Context. Observations of the phase curves and secondary eclipses of extrasolar planets provide a window onto the composition and thermal structure of the planetary atmospheres. For example, the photometric observations of secondary eclipses lead to the measurement of the planetary geometric albedo, Ag, which is an indicator of the presence of clouds in the atmosphere.
Aims. In this work, we aim to measure the Ag in the optical domain of WASP-43b, a moderately irradiated giant planet with an equilibrium temperature of ~1400 K.
Methods. For this purpose, we analyzed the secondary eclipse light curves collected by CHEOPS together with TESS along with observations of the system and the publicly available photometry obtained with HST WFC3/UVIS. We also analyzed the archival infrared observations of the eclipses and retrieve the thermal emission spectrum of the planet. By extrapolating the thermal spectrum to the optical bands, we corrected for the optical eclipses for thermal emission and derived the optical Ag.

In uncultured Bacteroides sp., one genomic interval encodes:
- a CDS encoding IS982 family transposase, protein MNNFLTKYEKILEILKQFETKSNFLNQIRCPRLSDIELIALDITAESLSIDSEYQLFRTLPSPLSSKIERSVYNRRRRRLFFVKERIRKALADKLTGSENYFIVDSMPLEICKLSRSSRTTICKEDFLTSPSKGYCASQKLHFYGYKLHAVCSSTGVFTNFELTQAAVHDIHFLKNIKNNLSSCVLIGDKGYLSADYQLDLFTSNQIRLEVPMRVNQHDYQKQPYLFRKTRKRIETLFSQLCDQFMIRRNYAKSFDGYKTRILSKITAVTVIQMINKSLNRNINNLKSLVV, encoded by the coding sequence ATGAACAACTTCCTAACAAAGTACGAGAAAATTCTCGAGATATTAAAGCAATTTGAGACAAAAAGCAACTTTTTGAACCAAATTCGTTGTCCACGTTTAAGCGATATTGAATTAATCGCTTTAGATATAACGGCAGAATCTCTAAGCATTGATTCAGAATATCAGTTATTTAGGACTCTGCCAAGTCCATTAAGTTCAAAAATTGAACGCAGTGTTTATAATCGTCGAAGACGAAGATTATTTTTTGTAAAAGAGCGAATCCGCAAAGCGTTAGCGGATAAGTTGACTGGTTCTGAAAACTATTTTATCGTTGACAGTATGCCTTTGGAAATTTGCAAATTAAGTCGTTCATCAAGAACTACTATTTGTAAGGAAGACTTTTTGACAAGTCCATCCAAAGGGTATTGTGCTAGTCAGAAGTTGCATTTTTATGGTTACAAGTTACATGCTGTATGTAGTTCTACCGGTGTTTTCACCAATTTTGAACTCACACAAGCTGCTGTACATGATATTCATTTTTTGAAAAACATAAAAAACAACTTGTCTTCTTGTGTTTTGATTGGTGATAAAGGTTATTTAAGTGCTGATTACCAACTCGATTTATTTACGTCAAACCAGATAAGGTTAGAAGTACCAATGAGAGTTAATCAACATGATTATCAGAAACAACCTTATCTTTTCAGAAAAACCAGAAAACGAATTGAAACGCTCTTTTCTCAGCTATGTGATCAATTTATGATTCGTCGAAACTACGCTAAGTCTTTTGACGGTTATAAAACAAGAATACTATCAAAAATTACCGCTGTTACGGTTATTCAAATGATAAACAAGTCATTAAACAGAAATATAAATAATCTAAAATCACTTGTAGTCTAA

Results. The fit of the optical data leads to a marginal detection of the phase-curve signal, characterized by an amplitude of 160 ± 60 ppm and 80−50+60 ppm in the CHEOPS and TESS passbands, respectively, with an eastward phase shift of ~50° (1.5σ detection). The analysis of the infrared data suggests a non-inverted thermal profile and solar-like metallicity. The combination of the optical and infrared analyses allows us to derive an upper limit for the optical albedo of Ag< 0.087, with a confidence of 99.9%.
Conclusions. Our analysis of the atmosphere of WASP-43b places this planet in the sample of irradiated hot Jupiters, with monotonic temperature-pressure profile and no indication of condensation of reflective clouds on the planetary dayside.